What I liked the most about the pizza was its simplicity.  The base of the pizza was made with mozzarella cheese, tomato sauce, and fresh basil.  And we ordered extra toppings of fresh mushrooms and oven roasted red peppers.  The pizza was cooked in a coal-fired oven, so you could taste that smoky, almost burnt flavor in the crust.  It was good stuff.  The pizza wasn’t inundated with toppings and cheese.  It wasn’t heavy nor greasy (two very positive things).  The flavors were subtle and the ingredients fresh.  I don’t know if it was the best pizza I’ve ever had (Chicago deep dish pizza still holds a special place in my heart), but it was on par with any other pizza pie I’ve stuffed my face with.

I hate yogurt…which is why I hated PinkBerry.  Apparently, this franchise is big in New York and a few other states.  My Asian Persuasion co-worker was raving about it a few months back and even went so far as to say she was interested in opening one up in Atlanta.  I…was not impressed.  I went there after Lombardi’s and was greatly disappointed.  If you are into yogurt, you would probably love this place.  You can get your yogurt with anything from chocolate chips to sliced kiwis.  I know this is going to sound odd…but…I like yogurt that tastes like Ice Cream…not like yogurt.  It tasted like the kind of yogurt people eat out of plastic cups from their refrigerator.  I tossed it in the basura half eaten.  A sin of immense proportions…I know.  I will ask for forgiveness in my nightly prayers.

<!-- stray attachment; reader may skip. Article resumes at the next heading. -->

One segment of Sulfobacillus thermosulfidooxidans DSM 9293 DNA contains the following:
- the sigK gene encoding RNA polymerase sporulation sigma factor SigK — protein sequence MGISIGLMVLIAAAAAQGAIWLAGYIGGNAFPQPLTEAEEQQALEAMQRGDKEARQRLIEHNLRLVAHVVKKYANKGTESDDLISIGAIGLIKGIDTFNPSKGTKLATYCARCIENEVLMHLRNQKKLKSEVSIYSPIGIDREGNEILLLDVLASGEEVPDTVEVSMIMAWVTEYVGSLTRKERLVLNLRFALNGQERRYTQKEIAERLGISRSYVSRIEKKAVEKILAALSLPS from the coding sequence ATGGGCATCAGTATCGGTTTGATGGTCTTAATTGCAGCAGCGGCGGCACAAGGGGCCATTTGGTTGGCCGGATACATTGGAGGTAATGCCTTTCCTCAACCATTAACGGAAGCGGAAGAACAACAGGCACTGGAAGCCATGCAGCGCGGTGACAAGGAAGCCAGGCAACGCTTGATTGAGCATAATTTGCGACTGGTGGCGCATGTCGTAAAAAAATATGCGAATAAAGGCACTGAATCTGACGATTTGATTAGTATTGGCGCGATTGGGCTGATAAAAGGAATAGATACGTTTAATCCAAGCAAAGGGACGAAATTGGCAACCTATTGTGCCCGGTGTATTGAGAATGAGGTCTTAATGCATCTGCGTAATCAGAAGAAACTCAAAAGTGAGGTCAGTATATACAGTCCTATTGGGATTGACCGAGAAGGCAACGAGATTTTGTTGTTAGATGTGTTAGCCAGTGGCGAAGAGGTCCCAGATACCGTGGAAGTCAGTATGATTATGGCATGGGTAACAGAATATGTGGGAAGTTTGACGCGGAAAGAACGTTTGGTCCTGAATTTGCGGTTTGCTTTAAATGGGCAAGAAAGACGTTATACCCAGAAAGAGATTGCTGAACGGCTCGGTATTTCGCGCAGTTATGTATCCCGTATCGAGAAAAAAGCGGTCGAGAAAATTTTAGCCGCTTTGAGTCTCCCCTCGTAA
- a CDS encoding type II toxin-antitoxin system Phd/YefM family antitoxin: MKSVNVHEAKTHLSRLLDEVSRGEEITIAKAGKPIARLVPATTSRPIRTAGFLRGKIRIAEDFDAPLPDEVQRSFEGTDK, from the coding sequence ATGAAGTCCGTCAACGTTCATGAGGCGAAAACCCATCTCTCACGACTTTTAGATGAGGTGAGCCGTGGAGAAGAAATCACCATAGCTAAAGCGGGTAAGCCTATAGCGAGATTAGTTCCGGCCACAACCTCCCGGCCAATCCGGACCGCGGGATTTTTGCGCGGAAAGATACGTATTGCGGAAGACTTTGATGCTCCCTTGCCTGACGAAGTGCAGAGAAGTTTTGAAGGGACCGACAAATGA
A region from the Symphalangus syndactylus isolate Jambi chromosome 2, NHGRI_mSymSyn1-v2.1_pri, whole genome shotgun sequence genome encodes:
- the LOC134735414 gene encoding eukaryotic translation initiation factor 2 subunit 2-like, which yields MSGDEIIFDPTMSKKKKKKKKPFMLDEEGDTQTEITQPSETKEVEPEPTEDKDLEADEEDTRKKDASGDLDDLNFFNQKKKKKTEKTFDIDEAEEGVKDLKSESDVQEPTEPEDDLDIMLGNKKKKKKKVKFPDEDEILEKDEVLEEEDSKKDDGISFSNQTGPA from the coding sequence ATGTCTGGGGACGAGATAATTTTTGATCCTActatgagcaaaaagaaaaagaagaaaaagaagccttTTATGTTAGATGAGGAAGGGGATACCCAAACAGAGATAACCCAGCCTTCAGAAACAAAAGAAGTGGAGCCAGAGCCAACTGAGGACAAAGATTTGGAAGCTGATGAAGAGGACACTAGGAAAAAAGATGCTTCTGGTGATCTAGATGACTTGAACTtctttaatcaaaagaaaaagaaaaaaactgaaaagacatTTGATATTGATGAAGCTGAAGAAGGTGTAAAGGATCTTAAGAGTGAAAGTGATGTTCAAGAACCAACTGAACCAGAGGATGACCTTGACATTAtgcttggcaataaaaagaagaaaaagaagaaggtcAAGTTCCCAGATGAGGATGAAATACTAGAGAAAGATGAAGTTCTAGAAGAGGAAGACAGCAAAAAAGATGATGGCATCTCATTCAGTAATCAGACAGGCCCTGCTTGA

I am a neck scratching, nose sniffing fiend for falafels and kati rolls – so you know damn well I had to get my falafel and kati roll fix in.  The first night I was there, I grubbed on a falafel from Mamoun’s and nibbled on my cousin’s Achari Paneer Kati Roll.  You can get a hummus falafel pita sandwich for $2.50 from Mamoun’s.  $2.50!  In Manhattan.  I still can’t get over that.  If I said this once, I must’ve said this 347,000 times…but why the hell aren’t falafels more popular down here in the south?  They’re friggin’ delicious…and cheap!

Mmmm….I wish we had as many gastronomical options in Atlanta.  And late night options.